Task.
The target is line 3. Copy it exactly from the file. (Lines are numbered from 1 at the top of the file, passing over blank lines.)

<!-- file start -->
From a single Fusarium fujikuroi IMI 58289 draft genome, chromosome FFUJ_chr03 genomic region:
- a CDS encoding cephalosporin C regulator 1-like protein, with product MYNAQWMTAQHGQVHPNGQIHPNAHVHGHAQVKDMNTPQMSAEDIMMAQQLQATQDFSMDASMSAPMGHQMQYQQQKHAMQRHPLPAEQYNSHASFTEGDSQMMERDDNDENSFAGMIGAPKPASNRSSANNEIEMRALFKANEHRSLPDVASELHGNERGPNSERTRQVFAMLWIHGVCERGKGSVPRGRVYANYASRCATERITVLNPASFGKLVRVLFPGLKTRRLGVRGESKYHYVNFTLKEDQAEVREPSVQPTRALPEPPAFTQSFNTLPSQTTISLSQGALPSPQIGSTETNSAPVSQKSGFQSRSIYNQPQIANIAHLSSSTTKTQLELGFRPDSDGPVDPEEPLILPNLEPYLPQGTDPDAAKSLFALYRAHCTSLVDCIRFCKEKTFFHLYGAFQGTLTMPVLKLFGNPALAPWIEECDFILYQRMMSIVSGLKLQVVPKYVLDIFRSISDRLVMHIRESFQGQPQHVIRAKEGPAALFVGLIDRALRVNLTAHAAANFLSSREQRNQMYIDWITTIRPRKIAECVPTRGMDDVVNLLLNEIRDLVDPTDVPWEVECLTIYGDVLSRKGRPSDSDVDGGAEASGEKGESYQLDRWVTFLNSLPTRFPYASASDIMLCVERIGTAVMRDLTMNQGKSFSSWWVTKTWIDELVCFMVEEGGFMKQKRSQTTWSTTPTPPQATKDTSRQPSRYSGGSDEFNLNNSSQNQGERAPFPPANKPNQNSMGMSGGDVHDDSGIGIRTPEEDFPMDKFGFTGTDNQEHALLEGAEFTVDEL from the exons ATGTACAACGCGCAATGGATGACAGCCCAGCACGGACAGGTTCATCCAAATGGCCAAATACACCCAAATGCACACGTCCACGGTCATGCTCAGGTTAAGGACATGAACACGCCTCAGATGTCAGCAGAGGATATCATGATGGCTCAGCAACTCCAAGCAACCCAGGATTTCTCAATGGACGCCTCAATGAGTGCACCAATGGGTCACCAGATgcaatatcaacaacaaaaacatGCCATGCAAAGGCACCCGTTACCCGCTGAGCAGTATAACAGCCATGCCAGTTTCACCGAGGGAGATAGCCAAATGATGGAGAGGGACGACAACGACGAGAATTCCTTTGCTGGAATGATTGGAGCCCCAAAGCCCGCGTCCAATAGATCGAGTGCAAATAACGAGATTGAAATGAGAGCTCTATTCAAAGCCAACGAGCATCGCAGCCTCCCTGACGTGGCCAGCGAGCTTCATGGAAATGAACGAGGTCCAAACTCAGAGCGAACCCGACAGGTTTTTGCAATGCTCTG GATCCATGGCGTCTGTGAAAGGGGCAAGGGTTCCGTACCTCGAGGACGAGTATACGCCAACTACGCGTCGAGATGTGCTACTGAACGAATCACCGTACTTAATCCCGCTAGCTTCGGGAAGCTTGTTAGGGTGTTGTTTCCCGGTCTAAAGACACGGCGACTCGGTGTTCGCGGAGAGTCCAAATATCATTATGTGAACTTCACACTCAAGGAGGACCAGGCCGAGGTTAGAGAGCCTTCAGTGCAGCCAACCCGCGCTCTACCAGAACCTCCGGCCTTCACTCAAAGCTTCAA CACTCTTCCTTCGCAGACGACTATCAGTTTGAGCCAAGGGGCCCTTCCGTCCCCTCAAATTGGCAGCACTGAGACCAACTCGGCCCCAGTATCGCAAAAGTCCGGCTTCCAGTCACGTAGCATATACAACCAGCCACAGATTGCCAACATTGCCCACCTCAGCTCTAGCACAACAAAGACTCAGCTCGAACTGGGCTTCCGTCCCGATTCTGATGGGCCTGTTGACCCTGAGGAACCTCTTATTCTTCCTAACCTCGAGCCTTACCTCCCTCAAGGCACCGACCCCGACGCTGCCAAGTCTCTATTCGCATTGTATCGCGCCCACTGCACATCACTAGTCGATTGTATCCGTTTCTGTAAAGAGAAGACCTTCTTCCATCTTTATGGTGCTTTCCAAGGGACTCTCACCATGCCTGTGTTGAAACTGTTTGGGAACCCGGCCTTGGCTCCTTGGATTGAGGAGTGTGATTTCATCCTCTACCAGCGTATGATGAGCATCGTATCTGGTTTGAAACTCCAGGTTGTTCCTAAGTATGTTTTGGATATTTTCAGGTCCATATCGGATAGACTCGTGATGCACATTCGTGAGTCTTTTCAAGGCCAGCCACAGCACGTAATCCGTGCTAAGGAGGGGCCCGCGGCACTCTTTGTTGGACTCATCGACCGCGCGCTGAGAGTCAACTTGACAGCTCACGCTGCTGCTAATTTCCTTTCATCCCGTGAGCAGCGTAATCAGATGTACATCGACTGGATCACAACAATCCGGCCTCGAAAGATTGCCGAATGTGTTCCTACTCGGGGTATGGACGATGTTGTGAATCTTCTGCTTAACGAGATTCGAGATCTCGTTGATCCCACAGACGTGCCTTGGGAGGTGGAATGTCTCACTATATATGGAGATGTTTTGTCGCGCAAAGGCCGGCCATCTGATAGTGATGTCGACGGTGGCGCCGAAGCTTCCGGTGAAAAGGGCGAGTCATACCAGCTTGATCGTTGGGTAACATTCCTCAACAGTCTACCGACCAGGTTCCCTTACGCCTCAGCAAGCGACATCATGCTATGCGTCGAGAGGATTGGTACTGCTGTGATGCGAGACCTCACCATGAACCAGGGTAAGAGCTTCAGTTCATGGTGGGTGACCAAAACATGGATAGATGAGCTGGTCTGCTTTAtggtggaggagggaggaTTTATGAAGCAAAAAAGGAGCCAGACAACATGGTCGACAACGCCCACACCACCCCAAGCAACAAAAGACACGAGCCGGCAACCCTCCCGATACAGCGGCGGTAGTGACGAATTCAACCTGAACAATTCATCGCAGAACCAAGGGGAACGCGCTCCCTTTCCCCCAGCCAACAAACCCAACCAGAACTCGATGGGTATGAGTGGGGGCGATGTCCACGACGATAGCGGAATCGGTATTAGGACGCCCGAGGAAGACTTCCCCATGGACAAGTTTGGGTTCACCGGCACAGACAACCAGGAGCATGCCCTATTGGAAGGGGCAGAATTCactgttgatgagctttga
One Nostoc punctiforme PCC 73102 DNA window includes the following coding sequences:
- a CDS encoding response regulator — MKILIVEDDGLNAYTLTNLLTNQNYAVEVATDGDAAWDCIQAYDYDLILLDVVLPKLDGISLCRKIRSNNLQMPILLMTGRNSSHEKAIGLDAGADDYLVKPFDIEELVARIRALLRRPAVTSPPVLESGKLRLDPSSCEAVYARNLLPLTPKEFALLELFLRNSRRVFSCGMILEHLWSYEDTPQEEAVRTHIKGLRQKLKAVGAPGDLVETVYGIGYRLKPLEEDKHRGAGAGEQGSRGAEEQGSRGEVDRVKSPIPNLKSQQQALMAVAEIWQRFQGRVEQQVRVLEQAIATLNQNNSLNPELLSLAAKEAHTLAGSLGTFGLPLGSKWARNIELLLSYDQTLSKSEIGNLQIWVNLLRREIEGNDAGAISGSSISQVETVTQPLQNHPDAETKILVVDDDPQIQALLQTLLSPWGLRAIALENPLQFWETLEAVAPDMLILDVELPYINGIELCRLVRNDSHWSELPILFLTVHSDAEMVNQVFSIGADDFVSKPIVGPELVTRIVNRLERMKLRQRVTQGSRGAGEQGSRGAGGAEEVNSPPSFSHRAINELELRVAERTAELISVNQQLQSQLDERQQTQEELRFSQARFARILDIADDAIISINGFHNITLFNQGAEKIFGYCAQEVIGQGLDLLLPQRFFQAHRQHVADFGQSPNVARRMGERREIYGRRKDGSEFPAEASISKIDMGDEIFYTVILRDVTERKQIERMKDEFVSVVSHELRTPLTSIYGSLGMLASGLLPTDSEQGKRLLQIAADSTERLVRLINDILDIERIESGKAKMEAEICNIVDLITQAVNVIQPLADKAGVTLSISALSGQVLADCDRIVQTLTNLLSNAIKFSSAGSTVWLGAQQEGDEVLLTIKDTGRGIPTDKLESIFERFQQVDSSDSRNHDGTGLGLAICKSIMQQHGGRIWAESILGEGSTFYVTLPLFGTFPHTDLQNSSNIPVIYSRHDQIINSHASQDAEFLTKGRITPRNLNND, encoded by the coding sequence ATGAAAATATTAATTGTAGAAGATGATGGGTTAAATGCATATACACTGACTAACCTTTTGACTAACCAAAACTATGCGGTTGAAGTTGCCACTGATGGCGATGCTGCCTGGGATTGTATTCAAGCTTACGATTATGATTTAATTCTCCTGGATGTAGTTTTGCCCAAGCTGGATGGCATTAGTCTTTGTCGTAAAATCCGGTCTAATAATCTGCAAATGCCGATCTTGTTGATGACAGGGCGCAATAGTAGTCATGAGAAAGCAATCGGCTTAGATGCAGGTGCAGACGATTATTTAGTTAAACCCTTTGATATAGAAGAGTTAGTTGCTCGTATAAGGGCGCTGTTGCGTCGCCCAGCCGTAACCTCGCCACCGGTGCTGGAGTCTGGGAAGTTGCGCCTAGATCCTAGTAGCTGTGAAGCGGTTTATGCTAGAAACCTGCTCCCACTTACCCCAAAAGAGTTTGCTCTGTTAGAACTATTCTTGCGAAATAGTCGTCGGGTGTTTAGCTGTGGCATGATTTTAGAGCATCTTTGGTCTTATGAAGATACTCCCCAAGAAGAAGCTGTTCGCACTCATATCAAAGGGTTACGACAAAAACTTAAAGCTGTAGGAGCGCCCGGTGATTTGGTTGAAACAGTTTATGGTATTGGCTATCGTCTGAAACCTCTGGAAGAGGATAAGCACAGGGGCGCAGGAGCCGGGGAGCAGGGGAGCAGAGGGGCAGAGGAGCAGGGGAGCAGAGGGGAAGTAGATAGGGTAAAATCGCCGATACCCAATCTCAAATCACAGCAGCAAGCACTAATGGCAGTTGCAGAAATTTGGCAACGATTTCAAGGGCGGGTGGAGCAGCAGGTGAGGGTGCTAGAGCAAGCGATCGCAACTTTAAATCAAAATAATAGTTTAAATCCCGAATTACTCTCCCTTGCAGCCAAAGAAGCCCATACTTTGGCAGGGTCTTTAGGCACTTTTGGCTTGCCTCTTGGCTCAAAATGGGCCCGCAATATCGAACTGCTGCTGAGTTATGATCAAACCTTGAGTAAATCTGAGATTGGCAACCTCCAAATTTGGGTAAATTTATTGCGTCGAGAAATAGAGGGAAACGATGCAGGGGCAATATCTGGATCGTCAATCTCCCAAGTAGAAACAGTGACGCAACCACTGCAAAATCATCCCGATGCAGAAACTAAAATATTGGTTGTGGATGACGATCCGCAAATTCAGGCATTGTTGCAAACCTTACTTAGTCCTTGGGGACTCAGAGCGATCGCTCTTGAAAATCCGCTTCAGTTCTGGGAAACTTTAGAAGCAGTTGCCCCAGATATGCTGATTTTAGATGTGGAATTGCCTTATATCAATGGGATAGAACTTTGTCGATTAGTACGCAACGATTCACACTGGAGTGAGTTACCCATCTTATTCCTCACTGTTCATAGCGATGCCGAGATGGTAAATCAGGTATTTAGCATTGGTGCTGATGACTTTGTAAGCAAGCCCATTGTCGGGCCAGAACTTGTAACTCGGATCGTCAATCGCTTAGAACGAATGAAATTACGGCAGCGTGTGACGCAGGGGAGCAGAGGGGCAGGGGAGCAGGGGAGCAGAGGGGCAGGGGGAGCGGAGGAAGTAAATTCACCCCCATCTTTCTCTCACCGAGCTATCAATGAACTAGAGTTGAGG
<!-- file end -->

One Nostoc punctiforme PCC 73102 DNA window includes the following coding sequences: